Presentation is an essential part of the language, let alone a software application. How we utilize script can make the difference between an enjoyable user experience or an incomprehensible mess. As developers, we likely spend more time formatting strings than we’d like to admit. I hope to save you some time as it relates to strings. In this post, we’ll see how we can convert any string to a language-native title casing, all with classes already found within the .NET Framework.
What Is TextInfo?
Most display elements and translation are not universal regarding .NET but instead driven by culture-specific instances of
CultureInfo instances define styles of dates, currency, and more. Nested within each
CultureInfo is the
TextInfo class that defines the specific behaviors attributed to a culture’s writing system. As the comment on the
TextInfo class states:
A writing system is the collection of scripts and orthographic rules required to represent a language as text. – .NET Framework
What Is Title Casing?
Title casing pertains to the style of titles for books, posts, and essays. In other words, the practice of title casing is the capitalization of each word’s first letter in a string. For example, the string literal “khalid abuhakmeh is the best” would be title-cased to “Khalid Abuhakmeh Is The Best”.
The act of title-casing might seem straightforward to many, but each culture should apply its own rules to accurately title-case a target string. Each culture provides local conventions that .NET needs to account for when converting values. Looking at the comments left on the
TextInfo type, we can see some clear examples.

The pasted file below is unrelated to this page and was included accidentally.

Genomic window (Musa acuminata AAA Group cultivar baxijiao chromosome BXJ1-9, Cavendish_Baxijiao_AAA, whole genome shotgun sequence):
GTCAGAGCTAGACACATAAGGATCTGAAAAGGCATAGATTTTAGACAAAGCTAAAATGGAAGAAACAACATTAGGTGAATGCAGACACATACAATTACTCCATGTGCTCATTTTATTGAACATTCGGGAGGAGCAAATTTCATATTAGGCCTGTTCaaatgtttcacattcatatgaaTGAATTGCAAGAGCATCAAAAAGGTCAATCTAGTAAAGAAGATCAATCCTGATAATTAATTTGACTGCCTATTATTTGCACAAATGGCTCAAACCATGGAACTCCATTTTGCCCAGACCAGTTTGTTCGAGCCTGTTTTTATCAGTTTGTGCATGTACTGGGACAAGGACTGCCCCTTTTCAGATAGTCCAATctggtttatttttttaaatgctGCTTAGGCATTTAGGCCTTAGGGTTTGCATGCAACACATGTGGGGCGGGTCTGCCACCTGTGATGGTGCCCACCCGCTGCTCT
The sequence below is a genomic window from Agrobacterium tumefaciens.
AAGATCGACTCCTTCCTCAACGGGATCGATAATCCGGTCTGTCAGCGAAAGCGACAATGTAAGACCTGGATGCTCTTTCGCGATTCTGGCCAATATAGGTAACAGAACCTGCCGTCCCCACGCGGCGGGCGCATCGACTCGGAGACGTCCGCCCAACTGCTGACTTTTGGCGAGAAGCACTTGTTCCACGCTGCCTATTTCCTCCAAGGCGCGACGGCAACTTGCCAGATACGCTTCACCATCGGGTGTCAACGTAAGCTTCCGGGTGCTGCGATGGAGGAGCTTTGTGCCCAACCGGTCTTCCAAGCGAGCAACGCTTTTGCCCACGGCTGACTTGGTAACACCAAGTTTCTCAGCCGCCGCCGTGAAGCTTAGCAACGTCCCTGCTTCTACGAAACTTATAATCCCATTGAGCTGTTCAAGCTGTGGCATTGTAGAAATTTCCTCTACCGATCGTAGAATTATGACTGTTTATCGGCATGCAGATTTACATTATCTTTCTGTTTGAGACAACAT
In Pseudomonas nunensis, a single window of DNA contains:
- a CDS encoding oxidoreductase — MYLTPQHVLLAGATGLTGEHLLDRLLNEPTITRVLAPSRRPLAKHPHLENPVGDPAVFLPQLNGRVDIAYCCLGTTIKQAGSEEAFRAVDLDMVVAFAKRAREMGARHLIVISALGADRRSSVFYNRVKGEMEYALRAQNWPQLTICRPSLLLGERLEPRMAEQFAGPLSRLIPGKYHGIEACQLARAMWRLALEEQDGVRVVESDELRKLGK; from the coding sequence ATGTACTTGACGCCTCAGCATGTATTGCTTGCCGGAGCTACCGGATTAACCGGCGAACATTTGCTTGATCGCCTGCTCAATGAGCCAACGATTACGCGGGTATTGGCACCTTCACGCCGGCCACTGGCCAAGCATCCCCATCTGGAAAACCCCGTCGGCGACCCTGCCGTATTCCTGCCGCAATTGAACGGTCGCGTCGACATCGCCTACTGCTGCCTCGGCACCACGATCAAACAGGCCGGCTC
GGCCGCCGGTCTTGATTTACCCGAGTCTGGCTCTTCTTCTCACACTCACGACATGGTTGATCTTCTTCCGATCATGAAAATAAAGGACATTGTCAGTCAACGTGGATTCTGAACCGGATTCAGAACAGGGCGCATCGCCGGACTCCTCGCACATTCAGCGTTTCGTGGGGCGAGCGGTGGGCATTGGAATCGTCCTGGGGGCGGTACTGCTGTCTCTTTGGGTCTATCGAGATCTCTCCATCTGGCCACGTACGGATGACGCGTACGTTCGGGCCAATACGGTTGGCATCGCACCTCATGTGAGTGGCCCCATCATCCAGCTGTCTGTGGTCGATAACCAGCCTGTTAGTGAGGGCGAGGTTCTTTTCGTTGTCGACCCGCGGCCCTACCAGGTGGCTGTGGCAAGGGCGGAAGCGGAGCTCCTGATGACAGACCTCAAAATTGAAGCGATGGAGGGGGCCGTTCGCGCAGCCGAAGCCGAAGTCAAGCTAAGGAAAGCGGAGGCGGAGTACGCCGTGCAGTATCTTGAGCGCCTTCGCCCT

For English readers, the title “The Merry Wives of Windor” is the appropriate title casing for the value, with the word “of” not being uppercased. For German readers, the translated title would be “Die lustigen Weiber von Windsor,” and both “lustigen” and “von” would not be uppercased. For folks who read Dutch, they will know that .NET must capitalize on the letters “IJ” at the beginning of each word when present. Who knew that capitalizing words could be so tricky?
While title casing can have specifics, from my testing, I’ve found that other than the unique edge cases around Dutch, that .NET capitalizes the first letter of each disparate word. In the case of “the merry wives of windor”, we get “The Merry Wives Of Windor”. Note the capitalization of each letter. The capitalized letters are an acceptable outcome. Let’s take a look at the code that generated this outcome.
using static System.Console;
using static System.Globalization.CultureInfo;
var cultureCode = "en-gb";
CurrentCulture = GetCultureInfo(cultureCode);
var info = CurrentCulture.TextInfo;
var name = "the merry wives of windor";
In the example above, we set the
CurrentCulture and the
CurrentUICulture to the British English variant (
en-GB). If we look at the constructor of
TextInfo, we’ll see it accepts a
CultureData parameter, presumably to understand title casing rules.
internal TextInfo(CultureData cultureData)
// This is our primary data source, we don't need most of the rest of this
_cultureData = cultureData;
_cultureName = _cultureData.CultureName;
_textInfoName = _cultureData.TextInfoName;
_sortHandle = CompareInfo.NlsGetSortHandle(_textInfoName);
We can also look at the
CultureInfo class to see how it creates the
public virtual TextInfo TextInfo
if (_textInfo == null)
// Make a new textInfo
TextInfo tempTextInfo = new TextInfo(_cultureData);
_textInfo = tempTextInfo;
Strangely, the XML documentation for
ToTitleCase makes a big deal around culture-specific capitalization rules. For English, the lowercasing of
of was pointed out explicitly in the documentation, but it was also upper-cased in practice. While the
CultureInfo instance passes
CultureData to the newly created
TextInfo, it doesn’t seem to have much of an effect on title casing. That said, the upper-casing of articles, adjectives, and conjunctions is not likely to deter me from using
ToTitleCase. I highly recommend this approach for anyone looking to uppercase the first letter of every word within a